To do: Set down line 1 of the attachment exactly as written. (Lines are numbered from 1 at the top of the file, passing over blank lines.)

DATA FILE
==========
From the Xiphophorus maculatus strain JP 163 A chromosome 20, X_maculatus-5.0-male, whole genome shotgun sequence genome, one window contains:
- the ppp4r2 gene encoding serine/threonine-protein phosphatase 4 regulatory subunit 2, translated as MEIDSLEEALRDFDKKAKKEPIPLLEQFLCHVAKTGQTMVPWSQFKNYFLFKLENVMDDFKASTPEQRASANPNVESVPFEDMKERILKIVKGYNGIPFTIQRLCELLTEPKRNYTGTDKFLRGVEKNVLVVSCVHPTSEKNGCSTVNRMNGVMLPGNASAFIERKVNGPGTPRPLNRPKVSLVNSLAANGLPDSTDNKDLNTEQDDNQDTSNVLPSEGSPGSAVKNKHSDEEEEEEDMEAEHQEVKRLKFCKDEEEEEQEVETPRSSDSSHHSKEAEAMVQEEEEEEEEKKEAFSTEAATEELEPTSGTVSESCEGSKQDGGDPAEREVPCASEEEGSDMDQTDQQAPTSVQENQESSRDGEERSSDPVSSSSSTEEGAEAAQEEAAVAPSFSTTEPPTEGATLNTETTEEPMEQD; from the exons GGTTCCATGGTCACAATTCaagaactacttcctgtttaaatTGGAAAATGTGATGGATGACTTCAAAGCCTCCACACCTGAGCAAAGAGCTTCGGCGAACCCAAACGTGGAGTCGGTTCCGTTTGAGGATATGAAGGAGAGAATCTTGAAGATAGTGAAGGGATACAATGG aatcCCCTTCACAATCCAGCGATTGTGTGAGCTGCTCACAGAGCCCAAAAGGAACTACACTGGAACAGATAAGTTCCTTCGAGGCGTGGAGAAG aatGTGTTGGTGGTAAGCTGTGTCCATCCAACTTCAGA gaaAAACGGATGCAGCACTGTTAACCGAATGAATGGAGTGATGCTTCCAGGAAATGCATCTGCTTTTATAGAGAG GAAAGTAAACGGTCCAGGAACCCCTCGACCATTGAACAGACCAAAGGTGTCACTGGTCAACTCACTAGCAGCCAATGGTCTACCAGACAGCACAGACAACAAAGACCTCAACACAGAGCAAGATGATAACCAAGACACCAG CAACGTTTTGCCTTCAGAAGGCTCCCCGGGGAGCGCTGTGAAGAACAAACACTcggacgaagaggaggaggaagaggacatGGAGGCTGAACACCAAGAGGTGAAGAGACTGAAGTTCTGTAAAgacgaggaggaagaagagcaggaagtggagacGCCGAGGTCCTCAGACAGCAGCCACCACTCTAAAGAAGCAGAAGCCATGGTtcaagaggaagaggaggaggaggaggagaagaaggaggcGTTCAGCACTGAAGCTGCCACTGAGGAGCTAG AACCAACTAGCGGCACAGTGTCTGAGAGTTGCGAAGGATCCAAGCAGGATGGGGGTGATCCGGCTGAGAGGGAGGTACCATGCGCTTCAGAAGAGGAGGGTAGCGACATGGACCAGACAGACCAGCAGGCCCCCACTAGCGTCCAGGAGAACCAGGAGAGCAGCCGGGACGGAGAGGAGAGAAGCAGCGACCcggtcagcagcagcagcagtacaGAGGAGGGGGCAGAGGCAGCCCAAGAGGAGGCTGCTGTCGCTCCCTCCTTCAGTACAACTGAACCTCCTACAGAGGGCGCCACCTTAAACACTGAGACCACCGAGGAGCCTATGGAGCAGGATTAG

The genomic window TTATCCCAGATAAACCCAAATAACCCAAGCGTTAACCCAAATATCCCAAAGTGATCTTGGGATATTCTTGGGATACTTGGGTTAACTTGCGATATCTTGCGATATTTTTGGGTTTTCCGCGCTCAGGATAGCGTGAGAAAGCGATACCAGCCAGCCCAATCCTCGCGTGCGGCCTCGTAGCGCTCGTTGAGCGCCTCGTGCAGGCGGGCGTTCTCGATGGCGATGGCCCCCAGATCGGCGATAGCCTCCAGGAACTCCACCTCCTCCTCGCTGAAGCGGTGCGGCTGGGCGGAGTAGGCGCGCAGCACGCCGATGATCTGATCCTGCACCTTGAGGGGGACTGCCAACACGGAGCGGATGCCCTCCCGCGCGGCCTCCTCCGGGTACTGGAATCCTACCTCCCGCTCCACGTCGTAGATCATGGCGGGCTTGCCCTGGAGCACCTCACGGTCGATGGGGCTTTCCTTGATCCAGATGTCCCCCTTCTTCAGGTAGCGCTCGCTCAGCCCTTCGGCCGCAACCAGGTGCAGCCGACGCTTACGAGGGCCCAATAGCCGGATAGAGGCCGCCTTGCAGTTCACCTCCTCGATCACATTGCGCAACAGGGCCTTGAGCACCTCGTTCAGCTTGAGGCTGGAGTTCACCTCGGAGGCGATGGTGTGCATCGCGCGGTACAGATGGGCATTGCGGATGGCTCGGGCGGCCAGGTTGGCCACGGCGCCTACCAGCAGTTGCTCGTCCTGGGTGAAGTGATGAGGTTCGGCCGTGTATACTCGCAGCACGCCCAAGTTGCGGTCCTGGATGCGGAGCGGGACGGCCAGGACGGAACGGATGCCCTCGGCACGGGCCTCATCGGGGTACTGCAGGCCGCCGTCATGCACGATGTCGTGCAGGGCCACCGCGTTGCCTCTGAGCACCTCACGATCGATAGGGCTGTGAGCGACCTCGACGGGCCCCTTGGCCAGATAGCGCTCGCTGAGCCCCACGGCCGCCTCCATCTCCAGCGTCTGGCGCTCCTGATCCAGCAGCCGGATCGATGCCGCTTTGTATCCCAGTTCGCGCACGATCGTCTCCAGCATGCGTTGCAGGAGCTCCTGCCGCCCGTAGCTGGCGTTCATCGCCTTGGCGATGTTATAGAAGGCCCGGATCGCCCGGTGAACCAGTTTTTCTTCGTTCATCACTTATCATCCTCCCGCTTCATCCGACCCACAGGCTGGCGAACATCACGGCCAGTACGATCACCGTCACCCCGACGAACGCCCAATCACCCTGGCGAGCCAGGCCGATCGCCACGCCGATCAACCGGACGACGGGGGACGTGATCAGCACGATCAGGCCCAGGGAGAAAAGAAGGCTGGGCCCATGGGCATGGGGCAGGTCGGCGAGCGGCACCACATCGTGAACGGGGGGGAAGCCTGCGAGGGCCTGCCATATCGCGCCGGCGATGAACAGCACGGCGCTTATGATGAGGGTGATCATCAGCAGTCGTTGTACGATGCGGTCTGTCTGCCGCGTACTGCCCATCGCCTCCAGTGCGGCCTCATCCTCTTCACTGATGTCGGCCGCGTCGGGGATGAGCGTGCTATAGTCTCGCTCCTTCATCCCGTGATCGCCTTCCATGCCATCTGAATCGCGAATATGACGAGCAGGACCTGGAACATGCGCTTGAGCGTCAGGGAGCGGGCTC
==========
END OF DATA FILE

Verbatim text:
From the Xiphophorus maculatus strain JP 163 A chromosome 20, X_maculatus-5.0-male, whole genome shotgun sequence genome, one window contains: